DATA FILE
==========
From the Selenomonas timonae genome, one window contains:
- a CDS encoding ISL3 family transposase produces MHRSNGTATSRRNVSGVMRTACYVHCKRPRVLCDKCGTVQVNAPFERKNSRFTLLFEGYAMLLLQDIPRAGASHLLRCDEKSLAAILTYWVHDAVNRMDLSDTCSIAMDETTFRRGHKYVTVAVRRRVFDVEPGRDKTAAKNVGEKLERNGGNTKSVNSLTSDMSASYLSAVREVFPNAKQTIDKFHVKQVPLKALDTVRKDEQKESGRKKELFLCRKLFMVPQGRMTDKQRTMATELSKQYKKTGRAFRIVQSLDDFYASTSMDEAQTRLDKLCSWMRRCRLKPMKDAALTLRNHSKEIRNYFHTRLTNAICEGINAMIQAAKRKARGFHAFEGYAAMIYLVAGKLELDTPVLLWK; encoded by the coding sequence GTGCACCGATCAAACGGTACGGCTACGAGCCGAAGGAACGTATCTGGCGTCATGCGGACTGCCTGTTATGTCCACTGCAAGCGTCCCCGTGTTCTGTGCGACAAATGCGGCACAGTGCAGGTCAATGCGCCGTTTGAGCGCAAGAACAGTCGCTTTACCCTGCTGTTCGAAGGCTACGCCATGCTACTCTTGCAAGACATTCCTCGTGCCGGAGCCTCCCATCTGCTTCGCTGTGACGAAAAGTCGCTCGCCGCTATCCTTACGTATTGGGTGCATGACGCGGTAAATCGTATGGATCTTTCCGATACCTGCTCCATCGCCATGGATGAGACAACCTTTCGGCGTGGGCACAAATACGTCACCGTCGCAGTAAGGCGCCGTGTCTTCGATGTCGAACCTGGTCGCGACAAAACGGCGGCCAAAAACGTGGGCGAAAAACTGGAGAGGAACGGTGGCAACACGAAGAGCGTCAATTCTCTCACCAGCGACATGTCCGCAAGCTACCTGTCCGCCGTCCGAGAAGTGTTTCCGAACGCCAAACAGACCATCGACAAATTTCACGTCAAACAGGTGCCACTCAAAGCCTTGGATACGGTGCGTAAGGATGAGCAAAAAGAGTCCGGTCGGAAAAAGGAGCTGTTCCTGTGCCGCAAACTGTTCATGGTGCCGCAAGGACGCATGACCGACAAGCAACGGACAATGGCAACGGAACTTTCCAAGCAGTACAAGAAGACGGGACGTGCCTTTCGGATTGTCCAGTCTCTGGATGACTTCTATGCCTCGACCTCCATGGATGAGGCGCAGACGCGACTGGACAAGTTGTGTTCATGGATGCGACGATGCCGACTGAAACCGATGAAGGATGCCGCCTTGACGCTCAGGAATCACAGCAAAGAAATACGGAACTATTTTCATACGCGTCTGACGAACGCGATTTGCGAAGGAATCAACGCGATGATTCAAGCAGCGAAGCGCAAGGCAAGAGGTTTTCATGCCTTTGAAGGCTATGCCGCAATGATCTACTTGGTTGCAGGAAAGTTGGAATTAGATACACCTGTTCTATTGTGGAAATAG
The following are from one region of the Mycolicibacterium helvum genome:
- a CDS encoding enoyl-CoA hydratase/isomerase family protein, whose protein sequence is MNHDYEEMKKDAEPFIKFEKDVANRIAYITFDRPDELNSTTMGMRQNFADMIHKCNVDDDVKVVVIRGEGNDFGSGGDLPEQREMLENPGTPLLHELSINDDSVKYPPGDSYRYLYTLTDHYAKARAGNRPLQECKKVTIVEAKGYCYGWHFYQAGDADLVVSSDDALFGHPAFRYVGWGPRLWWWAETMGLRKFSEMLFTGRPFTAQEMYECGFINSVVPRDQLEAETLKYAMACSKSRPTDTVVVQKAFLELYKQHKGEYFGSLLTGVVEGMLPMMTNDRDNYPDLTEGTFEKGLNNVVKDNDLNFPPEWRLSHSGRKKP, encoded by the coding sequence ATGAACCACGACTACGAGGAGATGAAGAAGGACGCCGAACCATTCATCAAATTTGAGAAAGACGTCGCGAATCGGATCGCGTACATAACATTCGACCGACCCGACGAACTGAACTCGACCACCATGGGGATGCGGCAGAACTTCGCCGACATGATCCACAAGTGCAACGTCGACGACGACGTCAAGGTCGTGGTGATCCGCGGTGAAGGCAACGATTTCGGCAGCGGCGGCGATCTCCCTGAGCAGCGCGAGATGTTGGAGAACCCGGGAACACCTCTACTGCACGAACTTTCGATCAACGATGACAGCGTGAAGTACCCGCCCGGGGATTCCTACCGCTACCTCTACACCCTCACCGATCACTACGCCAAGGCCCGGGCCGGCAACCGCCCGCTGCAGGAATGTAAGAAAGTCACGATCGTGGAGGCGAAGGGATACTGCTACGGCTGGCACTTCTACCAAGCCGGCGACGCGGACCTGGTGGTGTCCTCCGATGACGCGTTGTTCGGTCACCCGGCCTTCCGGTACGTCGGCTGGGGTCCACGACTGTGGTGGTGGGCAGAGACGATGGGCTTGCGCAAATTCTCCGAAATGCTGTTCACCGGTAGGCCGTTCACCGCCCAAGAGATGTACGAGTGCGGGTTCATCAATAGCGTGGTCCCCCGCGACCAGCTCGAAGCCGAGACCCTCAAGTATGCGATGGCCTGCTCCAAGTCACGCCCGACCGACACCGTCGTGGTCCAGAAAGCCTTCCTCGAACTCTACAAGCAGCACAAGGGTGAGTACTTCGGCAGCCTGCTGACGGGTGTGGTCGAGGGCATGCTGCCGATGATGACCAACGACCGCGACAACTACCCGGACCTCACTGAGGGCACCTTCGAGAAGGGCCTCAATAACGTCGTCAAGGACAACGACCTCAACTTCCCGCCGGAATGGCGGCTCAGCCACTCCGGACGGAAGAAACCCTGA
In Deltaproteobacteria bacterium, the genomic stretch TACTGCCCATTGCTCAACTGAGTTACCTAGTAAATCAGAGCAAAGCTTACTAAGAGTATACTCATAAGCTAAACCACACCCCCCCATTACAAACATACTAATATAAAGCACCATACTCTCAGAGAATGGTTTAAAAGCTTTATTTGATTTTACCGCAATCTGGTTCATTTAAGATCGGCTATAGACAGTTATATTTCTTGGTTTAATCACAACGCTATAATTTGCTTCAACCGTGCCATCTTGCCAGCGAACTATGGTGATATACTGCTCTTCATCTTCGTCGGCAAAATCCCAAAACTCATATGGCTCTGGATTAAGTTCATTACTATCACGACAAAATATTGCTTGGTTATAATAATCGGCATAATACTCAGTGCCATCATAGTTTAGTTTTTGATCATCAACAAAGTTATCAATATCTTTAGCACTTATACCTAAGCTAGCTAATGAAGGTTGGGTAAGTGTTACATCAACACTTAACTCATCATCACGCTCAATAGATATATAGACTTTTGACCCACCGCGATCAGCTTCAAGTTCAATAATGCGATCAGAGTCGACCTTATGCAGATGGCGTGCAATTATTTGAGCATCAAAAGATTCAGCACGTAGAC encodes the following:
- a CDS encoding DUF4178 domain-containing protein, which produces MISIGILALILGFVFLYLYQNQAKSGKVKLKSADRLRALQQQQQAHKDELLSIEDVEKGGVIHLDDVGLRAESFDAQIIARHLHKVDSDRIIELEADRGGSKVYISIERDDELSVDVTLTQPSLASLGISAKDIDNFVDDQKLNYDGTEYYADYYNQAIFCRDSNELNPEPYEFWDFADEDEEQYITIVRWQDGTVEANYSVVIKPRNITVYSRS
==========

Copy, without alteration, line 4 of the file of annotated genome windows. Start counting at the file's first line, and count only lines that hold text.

- a CDS encoding enoyl-CoA hydratase/isomerase family protein, whose protein sequence is MNHDYEEMKKDAEPFIKFEKDVANRIAYITFDRPDELNSTTMGMRQNFADMIHKCNVDDDVKVVVIRGEGNDFGSGGDLPEQREMLENPGTPLLHELSINDDSVKYPPGDSYRYLYTLTDHYAKARAGNRPLQECKKVTIVEAKGYCYGWHFYQAGDADLVVSSDDALFGHPAFRYVGWGPRLWWWAETMGLRKFSEMLFTGRPFTAQEMYECGFINSVVPRDQLEAETLKYAMACSKSRPTDTVVVQKAFLELYKQHKGEYFGSLLTGVVEGMLPMMTNDRDNYPDLTEGTFEKGLNNVVKDNDLNFPPEWRLSHSGRKKP, encoded by the coding sequence ATGAACCACGACTACGAGGAGATGAAGAAGGACGCCGAACCATTCATCAAATTTGAGAAAGACGTCGCGAATCGGATCGCGTACATAACATTCGACCGACCCGACGAACTGAACTCGACCACCATGGGGATGCGGCAGAACTTCGCCGACATGATCCACAAGTGCAACGTCGACGACGACGTCAAGGTCGTGGTGATCCGCGGTGAAGGCAACGATTTCGGCAGCGGCGGCGATCTCCCTGAGCAGCGCGAGATGTTGGAGAACCCGGGAACACCTCTACTGCACGAACTTTCGATCAACGATGACAGCGTGAAGTACCCGCCCGGGGATTCCTACCGCTACCTCTACACCCTCACCGATCACTACGCCAAGGCCCGGGCCGGCAACCGCCCGCTGCAGGAATGTAAGAAAGTCACGATCGTGGAGGCGAAGGGATACTGCTACGGCTGGCACTTCTACCAAGCCGGCGACGCGGACCTGGTGGTGTCCTCCGATGACGCGTTGTTCGGTCACCCGGCCTTCCGGTACGTCGGCTGGGGTCCACGACTGTGGTGGTGGGCAGAGACGATGGGCTTGCGCAAATTCTCCGAAATGCTGTTCACCGGTAGGCCGTTCACCGCCCAAGAGATGTACGAGTGCGGGTTCATCAATAGCGTGGTCCCCCGCGACCAGCTCGAAGCCGAGACCCTCAAGTATGCGATGGCCTGCTCCAAGTCACGCCCGACCGACACCGTCGTGGTCCAGAAAGCCTTCCTCGAACTCTACAAGCAGCACAAGGGTGAGTACTTCGGCAGCCTGCTGACGGGTGTGGTCGAGGGCATGCTGCCGATGATGACCAACGACCGCGACAACTACCCGGACCTCACTGAGGGCACCTTCGAGAAGGGCCTCAATAACGTCGTCAAGGACAACGACCTCAACTTCCCGCCGGAATGGCGGCTCAGCCACTCCGGACGGAAGAAACCCTGA